5 simple tips to pair vintage-style engagement rings with modern wedding bands.

Wedding season is almost in full swing. Brides, while you're frantically trying to finalize all of the infinite details for your big day (it's easy to get caught up in selecting the right flowers and the perfect cupcakes for your guests), don't forget one of the biggest things to think about is those two pieces of jewelry you'll be wearing on your left finger likely for the rest of your life.
Gone are the days of needing an engagement ring and wedding band that are an exact match. Today's trends are leaning more towards wearing what you love, even if it isn't a precise extension of your engagement ring. While you and your soon-to-be groom are likely a picture-perfect match, you're both probably different in many ways - but that's what makes you work so well together. They say opposites attract and make the best couples. You could say that the same goes for your engagement ring and wedding band.
"Making sure your engagement ring and band matches is the tradition," says Joseph Denaburg of Levy's Fine Jewelry. "But now, women seem to care more about having a wedding band and engagement ring that complement one another and get noticed and appreciated independently, instead of it looking like one big ring. The big fashion trend right now is to wear something you love, and not worry about whether or not it goes together, as long as it looks good."
So, traditionalists, step aside. Some people may think that finding a wedding band that goes with the sometimes awkwardly shaped vintage and vintage-style engagement rings could be a huge hassle, but these five tips will prove once and for all that brides can easily pair a modern band with a vintage engagement ring.

1.Find a band with funky-shapes
Add a little personality to the set by going with a wedding band that has a little different shape than your engagement ring. Denaburg suggests pairing an Art Deco style band with a vintage style ring. Because Art Deco, Retro and Modernist jewelry is usually categorized by it's heavy use of geometric shapes, mixing a band with repeating geometric shapes will often pair well with vintage jewelry. While the shapes of the band and ring may be different, the look and feel of the ring will be cohesive and create a beautiful set.

2. Go with a thin-band
"Thin bands go well with the delicate, feminine style filigree that was popular in the Edwardian and Art Deco Period," Denaburg explains. A thick band can sometimes attract too much attention away from the intricate details of a ring (after all, the ring should be the main attraction!), but a thin band is much more likely to compliment a vintage ring than overpower it.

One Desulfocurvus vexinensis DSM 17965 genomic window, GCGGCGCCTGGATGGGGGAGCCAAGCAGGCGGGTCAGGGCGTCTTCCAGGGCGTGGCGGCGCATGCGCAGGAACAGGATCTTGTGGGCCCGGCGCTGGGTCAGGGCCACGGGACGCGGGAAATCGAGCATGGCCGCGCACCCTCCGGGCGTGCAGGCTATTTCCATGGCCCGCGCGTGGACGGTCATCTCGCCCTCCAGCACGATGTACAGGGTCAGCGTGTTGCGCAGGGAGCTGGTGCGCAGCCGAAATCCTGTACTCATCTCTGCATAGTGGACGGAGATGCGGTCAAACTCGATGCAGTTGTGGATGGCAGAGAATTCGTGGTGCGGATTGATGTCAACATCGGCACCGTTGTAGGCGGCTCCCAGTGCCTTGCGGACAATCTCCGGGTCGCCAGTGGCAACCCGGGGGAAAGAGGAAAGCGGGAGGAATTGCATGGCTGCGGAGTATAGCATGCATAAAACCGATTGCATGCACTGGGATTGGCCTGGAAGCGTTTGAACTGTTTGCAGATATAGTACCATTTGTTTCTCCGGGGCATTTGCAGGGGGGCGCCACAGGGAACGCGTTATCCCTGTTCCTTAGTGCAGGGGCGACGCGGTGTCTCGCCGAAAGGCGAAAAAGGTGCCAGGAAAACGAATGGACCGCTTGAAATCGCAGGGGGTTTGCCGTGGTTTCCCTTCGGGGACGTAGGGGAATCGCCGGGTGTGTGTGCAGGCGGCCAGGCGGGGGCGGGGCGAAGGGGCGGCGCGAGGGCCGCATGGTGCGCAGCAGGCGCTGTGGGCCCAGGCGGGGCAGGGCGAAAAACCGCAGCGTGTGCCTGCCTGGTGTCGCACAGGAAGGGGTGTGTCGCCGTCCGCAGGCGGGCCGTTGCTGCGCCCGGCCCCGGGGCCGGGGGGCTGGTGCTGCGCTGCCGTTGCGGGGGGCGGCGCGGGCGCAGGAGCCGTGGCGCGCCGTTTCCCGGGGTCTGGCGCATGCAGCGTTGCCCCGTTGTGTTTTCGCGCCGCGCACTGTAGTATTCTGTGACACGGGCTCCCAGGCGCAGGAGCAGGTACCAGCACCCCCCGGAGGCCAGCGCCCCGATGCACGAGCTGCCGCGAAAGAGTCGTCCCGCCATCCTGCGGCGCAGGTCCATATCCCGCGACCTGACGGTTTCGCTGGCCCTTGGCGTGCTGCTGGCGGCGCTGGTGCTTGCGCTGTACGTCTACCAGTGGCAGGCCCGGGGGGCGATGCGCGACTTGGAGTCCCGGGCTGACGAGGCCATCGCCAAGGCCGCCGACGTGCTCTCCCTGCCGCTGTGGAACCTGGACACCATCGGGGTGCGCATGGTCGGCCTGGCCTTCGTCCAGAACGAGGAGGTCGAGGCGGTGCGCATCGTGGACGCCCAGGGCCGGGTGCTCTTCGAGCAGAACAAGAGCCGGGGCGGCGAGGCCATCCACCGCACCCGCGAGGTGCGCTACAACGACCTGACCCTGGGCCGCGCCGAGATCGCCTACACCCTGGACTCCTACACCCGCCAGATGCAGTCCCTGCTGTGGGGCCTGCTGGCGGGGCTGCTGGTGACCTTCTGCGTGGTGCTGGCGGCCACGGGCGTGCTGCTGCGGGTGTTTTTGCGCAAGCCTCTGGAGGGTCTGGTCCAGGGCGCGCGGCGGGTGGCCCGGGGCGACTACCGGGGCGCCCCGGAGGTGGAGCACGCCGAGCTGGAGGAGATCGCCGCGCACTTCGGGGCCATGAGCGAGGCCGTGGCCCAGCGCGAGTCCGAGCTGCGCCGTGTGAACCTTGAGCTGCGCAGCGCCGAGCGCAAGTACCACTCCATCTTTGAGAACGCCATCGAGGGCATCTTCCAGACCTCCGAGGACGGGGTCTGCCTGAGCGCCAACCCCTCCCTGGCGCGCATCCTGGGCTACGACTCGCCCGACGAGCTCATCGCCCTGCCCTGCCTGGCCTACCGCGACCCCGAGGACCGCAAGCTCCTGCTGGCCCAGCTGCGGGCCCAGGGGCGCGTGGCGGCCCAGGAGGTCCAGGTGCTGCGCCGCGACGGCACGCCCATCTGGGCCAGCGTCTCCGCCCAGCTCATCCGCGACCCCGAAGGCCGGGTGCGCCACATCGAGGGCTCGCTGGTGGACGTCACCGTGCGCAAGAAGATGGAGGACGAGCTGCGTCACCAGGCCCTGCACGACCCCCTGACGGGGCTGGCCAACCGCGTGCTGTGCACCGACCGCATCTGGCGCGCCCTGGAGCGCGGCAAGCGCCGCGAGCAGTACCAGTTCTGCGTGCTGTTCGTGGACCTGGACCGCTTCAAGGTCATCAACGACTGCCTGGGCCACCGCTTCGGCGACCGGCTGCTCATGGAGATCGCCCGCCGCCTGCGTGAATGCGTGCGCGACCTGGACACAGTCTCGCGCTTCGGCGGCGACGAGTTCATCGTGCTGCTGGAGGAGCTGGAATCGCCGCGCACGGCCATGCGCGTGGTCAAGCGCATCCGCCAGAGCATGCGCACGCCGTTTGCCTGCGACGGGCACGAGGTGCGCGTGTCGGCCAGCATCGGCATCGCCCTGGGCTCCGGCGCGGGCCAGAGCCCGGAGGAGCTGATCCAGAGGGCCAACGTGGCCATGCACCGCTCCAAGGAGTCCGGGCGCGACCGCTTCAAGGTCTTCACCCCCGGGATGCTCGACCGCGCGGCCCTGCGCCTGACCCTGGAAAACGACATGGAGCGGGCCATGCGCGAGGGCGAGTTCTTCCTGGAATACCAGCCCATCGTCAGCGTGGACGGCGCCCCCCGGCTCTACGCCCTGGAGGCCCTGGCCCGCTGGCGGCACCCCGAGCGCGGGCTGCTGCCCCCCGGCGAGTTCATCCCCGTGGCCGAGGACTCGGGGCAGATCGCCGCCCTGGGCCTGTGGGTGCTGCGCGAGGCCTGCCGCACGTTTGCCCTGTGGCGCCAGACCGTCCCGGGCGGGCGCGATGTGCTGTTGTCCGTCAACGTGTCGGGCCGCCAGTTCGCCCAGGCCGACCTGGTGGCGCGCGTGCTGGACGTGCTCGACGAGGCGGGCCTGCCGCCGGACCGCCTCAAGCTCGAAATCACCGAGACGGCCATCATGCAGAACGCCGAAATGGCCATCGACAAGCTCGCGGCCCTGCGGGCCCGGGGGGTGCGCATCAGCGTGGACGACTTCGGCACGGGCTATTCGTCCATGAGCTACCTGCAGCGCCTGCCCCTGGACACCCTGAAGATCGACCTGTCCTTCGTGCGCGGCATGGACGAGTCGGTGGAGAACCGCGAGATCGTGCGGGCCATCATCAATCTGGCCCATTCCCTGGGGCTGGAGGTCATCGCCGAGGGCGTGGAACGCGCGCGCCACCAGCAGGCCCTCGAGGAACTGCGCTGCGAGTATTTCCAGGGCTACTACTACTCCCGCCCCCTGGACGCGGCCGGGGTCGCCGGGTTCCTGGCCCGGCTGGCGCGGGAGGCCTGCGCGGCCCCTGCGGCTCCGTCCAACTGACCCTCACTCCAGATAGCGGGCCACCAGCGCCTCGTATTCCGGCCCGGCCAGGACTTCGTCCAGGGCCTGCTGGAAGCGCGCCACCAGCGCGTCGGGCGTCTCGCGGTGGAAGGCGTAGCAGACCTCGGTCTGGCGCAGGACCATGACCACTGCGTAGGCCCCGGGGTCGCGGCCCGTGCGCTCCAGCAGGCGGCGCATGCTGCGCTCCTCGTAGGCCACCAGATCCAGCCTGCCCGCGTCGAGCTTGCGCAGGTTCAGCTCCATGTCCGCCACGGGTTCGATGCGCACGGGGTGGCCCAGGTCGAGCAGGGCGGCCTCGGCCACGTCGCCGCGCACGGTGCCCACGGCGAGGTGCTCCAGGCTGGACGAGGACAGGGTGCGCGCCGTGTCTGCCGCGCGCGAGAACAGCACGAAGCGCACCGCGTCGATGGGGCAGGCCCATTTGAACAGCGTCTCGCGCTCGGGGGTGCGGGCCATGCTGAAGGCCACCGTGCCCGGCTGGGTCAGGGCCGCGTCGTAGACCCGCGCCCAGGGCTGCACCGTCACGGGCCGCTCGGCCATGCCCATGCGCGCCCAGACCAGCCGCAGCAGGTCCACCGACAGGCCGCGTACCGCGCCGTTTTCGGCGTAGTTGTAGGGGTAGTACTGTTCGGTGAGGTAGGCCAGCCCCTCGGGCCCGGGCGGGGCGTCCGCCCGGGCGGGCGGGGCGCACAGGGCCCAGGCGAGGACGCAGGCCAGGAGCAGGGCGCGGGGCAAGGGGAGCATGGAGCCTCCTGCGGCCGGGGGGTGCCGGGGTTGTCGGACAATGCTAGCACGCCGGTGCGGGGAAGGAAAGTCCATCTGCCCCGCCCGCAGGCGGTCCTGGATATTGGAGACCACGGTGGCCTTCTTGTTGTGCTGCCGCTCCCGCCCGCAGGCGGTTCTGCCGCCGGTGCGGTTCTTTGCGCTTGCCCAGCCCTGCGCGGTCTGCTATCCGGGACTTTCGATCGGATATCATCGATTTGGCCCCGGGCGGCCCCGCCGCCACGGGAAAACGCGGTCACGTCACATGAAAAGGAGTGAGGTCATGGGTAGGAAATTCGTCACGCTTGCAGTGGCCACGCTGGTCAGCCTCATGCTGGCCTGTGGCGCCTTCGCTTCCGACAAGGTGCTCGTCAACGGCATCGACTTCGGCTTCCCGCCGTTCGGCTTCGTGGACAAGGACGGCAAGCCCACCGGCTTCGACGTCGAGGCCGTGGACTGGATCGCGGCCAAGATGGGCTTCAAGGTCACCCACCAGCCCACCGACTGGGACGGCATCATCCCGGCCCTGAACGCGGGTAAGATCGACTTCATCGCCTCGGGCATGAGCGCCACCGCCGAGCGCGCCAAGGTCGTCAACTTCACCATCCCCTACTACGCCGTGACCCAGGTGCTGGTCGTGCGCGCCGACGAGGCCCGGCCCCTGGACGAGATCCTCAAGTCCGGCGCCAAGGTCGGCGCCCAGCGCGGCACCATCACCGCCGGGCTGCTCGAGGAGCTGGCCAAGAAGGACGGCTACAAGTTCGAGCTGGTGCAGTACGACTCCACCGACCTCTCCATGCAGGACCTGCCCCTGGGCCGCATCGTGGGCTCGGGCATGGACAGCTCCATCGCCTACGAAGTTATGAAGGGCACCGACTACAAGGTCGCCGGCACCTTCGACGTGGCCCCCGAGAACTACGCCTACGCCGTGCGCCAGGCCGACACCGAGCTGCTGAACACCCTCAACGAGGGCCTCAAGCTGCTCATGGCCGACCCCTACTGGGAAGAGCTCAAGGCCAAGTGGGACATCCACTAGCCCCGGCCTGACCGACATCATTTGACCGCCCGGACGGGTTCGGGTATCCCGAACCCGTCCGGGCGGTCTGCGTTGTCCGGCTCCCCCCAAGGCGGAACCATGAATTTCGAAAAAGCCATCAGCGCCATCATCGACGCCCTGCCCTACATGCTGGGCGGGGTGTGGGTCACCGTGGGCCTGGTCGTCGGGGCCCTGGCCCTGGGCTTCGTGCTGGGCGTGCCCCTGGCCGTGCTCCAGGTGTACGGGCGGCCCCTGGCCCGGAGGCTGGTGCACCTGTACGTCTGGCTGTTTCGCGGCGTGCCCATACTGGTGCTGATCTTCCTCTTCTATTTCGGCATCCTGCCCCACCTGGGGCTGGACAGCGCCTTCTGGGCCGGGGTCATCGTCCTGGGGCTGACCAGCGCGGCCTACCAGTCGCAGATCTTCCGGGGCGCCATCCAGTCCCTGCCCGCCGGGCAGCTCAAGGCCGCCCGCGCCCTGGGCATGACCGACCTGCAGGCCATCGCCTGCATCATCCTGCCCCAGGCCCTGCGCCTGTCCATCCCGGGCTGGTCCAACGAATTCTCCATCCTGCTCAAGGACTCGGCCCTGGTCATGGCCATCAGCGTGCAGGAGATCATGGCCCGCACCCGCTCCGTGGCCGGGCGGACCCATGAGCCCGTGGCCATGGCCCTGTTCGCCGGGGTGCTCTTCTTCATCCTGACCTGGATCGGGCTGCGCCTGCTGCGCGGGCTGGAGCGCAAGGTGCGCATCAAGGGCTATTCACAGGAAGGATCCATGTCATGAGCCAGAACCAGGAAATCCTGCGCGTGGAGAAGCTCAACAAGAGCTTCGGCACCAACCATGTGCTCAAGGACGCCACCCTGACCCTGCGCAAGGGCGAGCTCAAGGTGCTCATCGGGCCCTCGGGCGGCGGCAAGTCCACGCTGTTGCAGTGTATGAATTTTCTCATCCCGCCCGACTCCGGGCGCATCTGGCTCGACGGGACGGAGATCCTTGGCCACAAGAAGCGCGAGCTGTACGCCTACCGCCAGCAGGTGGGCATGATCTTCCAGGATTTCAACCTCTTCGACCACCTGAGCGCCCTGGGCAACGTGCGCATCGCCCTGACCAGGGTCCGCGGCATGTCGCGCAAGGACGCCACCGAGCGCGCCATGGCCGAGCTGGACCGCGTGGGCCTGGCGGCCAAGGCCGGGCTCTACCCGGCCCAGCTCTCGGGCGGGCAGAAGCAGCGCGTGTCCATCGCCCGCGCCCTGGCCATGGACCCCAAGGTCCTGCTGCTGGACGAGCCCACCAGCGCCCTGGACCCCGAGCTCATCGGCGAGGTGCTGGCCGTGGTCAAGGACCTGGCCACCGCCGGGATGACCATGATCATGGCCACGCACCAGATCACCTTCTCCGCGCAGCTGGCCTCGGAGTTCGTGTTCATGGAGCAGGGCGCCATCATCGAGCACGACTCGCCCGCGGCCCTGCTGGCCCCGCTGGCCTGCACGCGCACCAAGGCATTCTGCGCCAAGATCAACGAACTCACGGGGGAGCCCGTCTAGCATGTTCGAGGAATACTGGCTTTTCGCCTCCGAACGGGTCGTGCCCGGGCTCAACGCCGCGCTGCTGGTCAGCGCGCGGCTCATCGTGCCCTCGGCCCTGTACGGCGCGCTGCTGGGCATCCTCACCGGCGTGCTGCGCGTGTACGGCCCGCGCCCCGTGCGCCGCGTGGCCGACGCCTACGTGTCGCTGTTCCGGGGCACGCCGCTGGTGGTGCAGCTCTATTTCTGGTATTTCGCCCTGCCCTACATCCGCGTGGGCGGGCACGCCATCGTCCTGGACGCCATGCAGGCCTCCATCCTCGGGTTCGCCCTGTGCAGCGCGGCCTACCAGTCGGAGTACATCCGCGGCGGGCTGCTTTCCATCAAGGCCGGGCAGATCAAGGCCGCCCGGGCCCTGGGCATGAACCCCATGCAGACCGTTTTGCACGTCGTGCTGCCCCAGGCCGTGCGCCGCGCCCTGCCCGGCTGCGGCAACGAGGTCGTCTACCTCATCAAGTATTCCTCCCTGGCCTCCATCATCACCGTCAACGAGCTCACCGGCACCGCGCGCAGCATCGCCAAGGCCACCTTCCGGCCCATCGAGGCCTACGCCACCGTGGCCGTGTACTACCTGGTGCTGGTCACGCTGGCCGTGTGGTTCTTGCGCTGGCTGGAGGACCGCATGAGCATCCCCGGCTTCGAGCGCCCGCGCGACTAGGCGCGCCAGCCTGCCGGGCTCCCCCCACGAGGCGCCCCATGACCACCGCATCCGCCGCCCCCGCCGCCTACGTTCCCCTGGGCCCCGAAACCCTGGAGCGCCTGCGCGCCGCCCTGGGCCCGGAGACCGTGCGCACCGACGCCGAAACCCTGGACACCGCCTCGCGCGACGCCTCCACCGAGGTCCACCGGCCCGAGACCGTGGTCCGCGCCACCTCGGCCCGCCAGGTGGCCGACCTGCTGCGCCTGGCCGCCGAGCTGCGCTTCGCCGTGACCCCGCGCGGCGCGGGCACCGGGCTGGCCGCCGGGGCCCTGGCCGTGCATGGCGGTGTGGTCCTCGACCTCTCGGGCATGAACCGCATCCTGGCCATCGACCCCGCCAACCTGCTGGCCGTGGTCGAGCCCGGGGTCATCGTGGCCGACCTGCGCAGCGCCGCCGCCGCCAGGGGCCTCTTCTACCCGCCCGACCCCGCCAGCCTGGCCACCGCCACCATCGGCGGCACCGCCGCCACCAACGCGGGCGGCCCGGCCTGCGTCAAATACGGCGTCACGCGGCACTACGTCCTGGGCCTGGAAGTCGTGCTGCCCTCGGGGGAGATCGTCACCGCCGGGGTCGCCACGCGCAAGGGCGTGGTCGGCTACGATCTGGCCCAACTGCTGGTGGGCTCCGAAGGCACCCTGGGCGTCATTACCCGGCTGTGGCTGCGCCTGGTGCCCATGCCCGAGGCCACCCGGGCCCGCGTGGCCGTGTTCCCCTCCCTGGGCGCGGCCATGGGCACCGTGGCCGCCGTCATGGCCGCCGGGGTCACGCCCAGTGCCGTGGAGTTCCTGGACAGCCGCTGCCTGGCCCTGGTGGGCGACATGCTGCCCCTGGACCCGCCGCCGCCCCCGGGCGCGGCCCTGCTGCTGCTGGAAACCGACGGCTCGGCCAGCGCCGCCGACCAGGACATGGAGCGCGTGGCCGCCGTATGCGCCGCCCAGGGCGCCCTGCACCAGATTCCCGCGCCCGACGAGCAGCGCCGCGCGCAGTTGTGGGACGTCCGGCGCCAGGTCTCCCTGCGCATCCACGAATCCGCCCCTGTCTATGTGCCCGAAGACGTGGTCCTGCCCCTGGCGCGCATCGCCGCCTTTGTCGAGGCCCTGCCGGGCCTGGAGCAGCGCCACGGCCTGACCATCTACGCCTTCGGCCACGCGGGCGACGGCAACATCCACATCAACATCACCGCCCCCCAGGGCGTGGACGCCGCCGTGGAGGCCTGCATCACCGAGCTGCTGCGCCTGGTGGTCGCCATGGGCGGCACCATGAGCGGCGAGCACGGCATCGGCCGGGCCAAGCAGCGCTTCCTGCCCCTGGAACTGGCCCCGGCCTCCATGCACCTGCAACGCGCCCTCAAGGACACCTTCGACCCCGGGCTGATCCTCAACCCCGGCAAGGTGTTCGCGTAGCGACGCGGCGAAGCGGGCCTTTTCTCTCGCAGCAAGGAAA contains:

Going with a thin wedding band also leaves plenty of finger room for stacking! Thin bands use less metal and smaller stones, which makes adding to your stack an affordable gift for anniversaries and birthdays.

3. Curved Bands Still Work - and it doesn't even have to be custom!
Many vintage-style designers, such as Infinity Line, offer engraved bands with slight curves that fit around a lot of vintage engagement rings. It can be with diamonds, without diamonds or feature engraving around the outside to offer a vintage style pattern. Finding one of these generic curved bands that works is a great way to save money by avoiding creating a new custom band to fit flush against the engagement ring.

4. Mix-metal colors between your two rings
Just like wearing white after Labor Day was once a huge fashion faux pas, so was mixing metals with jewelry. However, mixing metals has now quickly become a huge trend in the jewelry world. Denaburg advises that rose gold and yellow gold are both suitable metals to mix with vintage and vintage-style rings, but also states that what looks good on someone is best determined by her personal taste and skin tone.

5. Add some color
Typically, wedding bands and engagement rings are all about the diamonds. It's not surprising, diamonds have long been considered one of the most beautiful stones in the world - but consider what a little color could add to the set. Adding your birthstone, your favorite color or another stone with personal meaning to your wedding band could have a major impact on the uniqueness of the ring.
Denaburg recommends sapphire stones. "The darkness of the blue contrasts really well with the white of diamonds and white gold or platinum, making the ring stand out even more."

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